Next step: P&O Princess and Royal Caribbean must wait for a decision -- and this is the most important one because both cruise lines’ major passenger bases are in the U.S. -- from America’s Federal Trade Commission. That decision is expected to be announced in late July/August. After that...the decision will rest in the hands of P&O shareholders.
Carnival which has made a hostile bid for P&O Cruises, still awaits its European Commission review, not to mention a similar kind of study by the U.S. Federal Trade Commission. At this point, it looks like Carnival may have to agree to sell off some United Kingdom or German operations to win approval by the European Union regulators though despite a nudging from Royal Caribbean that it should divest itself of Cunard, Carnival has vociferously denied it would ever let go of that line. In fact, Carnival has said it will likely divest itself of P&O’s United Kingdom unit should the European Union Commission require some kind of sell-off.
Ultimately, both deals must get full approvals from the various involved regulatory bodies before the proposals can be brought up for vote by shareholders.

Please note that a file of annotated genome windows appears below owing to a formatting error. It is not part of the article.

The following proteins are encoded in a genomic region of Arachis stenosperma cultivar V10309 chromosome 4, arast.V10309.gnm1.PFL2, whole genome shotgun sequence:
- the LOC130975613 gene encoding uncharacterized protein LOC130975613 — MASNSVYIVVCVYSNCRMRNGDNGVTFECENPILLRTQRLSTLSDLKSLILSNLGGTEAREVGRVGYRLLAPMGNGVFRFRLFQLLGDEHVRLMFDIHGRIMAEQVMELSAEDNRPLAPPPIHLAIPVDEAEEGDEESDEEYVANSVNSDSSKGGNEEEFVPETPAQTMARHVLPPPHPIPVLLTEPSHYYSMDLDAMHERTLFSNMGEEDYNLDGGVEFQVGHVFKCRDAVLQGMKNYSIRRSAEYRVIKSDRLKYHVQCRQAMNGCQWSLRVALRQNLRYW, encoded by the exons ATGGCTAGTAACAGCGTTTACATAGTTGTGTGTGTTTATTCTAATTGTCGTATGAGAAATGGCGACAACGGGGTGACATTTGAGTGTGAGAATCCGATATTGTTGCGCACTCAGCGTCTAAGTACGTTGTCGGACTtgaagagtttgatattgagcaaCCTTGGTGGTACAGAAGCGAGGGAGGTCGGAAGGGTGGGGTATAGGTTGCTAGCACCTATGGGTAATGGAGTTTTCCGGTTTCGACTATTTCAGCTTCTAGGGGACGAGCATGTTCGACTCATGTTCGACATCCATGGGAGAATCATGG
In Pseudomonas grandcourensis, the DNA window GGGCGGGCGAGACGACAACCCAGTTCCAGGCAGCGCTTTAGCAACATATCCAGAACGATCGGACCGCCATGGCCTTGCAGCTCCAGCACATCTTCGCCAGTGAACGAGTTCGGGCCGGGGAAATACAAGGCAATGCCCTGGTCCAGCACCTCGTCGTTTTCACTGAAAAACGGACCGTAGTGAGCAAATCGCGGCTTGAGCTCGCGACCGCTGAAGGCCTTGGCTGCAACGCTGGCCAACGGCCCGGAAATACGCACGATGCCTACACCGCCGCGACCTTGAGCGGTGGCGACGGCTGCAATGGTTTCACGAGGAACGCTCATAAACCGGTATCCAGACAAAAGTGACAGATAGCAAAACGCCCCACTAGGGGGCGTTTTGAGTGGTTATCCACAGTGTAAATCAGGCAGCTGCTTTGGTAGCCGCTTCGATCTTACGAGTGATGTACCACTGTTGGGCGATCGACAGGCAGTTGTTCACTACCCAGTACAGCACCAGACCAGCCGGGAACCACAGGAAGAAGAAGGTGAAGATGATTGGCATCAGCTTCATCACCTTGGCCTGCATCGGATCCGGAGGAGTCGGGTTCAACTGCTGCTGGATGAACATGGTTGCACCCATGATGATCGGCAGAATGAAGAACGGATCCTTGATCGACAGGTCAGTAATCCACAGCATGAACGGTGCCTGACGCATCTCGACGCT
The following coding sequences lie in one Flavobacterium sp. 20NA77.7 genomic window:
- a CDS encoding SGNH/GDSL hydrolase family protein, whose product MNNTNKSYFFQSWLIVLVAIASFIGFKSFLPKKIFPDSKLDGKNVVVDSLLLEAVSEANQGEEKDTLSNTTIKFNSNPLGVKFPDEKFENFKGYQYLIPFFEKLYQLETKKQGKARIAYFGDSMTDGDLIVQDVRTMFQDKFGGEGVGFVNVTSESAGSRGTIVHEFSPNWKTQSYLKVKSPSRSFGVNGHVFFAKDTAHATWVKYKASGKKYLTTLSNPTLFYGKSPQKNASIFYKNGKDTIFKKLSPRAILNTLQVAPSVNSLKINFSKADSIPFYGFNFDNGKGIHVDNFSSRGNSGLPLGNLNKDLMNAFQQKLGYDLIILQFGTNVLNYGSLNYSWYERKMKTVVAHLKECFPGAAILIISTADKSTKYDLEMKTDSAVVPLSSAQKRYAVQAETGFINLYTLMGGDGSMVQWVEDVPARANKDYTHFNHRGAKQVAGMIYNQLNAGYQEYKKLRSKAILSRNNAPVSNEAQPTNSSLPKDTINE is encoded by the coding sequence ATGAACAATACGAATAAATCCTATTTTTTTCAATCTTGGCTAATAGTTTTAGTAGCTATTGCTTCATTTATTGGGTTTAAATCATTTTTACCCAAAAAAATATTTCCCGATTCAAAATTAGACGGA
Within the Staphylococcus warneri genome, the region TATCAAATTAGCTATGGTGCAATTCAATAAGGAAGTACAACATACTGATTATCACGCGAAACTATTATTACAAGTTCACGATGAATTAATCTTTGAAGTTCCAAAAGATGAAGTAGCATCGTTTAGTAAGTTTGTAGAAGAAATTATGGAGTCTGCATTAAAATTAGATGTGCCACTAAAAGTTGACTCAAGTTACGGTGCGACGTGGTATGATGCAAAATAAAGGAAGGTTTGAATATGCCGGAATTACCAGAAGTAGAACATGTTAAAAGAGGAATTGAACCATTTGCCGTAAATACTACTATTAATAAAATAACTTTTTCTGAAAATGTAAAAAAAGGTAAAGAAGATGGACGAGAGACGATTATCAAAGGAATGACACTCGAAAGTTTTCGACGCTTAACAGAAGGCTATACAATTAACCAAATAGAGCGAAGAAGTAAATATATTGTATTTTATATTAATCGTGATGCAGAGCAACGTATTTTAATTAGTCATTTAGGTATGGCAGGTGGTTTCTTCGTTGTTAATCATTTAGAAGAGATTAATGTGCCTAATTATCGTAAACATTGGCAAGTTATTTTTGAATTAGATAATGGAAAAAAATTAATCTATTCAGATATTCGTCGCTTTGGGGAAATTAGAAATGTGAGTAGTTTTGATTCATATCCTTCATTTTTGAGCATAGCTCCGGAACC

The cruise-triangle originated when Royal Caribbean, which is the second biggest cruise line with 23 ships and roughly a 22 percent market share, announced a planned merger with Princess. The deal is considered to be worth about $3.7 billion for Princess shareholders. P&O Princess itself, the number three-sized company, has 18 ships and 13 percent of the market. Later, and uninvited, Carnival, the largest cruise line, with 43 ships and a 27 percent market share, entered the arena by proposing an acquisition of P&O Princess. P&O shareholders gathered last winter to vote on the original merger proposal then tabled the vote in order to give them more time to assess the quality of both deals -- and to wait for the various regulatory agencies to weigh in with necessary rulings.